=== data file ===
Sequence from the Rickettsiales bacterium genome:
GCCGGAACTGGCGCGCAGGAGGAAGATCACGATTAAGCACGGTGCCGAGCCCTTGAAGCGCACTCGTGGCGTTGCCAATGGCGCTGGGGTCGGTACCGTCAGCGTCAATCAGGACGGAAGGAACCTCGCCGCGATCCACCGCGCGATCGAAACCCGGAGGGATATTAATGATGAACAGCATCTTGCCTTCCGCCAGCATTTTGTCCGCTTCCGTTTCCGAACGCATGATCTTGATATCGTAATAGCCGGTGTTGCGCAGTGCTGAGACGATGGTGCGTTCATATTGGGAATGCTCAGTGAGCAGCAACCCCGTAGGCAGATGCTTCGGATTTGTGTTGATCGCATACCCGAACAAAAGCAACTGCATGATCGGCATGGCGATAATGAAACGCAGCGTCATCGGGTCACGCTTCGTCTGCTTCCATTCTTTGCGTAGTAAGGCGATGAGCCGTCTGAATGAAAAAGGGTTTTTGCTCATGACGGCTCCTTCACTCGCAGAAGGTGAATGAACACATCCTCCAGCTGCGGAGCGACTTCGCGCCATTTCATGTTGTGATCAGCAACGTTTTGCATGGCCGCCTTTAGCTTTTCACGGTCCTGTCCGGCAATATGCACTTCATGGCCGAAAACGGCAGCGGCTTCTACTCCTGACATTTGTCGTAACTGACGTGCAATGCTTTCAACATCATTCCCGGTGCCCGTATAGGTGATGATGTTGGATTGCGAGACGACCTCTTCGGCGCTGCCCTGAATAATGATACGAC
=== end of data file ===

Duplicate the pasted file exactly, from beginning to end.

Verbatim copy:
Sequence from the Rickettsiales bacterium genome:
GCCGGAACTGGCGCGCAGGAGGAAGATCACGATTAAGCACGGTGCCGAGCCCTTGAAGCGCACTCGTGGCGTTGCCAATGGCGCTGGGGTCGGTACCGTCAGCGTCAATCAGGACGGAAGGAACCTCGCCGCGATCCACCGCGCGATCGAAACCCGGAGGGATATTAATGATGAACAGCATCTTGCCTTCCGCCAGCATTTTGTCCGCTTCCGTTTCCGAACGCATGATCTTGATATCGTAATAGCCGGTGTTGCGCAGTGCTGAGACGATGGTGCGTTCATATTGGGAATGCTCAGTGAGCAGCAACCCCGTAGGCAGATGCTTCGGATTTGTGTTGATCGCATACCCGAACAAAAGCAACTGCATGATCGGCATGGCGATAATGAAACGCAGCGTCATCGGGTCACGCTTCGTCTGCTTCCATTCTTTGCGTAGTAAGGCGATGAGCCGTCTGAATGAAAAAGGGTTTTTGCTCATGACGGCTCCTTCACTCGCAGAAGGTGAATGAACACATCCTCCAGCTGCGGAGCGACTTCGCGCCATTTCATGTTGTGATCAGCAACGTTTTGCATGGCCGCCTTTAGCTTTTCACGGTCCTGTCCGGCAATATGCACTTCATGGCCGAAAACGGCAGCGGCTTCTACTCCTGACATTTGTCGTAACTGACGTGCAATGCTTTCAACATCATTCCCGGTGCCCGTATAGGTGATGATGTTGGATTGCGAGACGACCTCTTCGGCGCTGCCCTGAATAATGATACGAC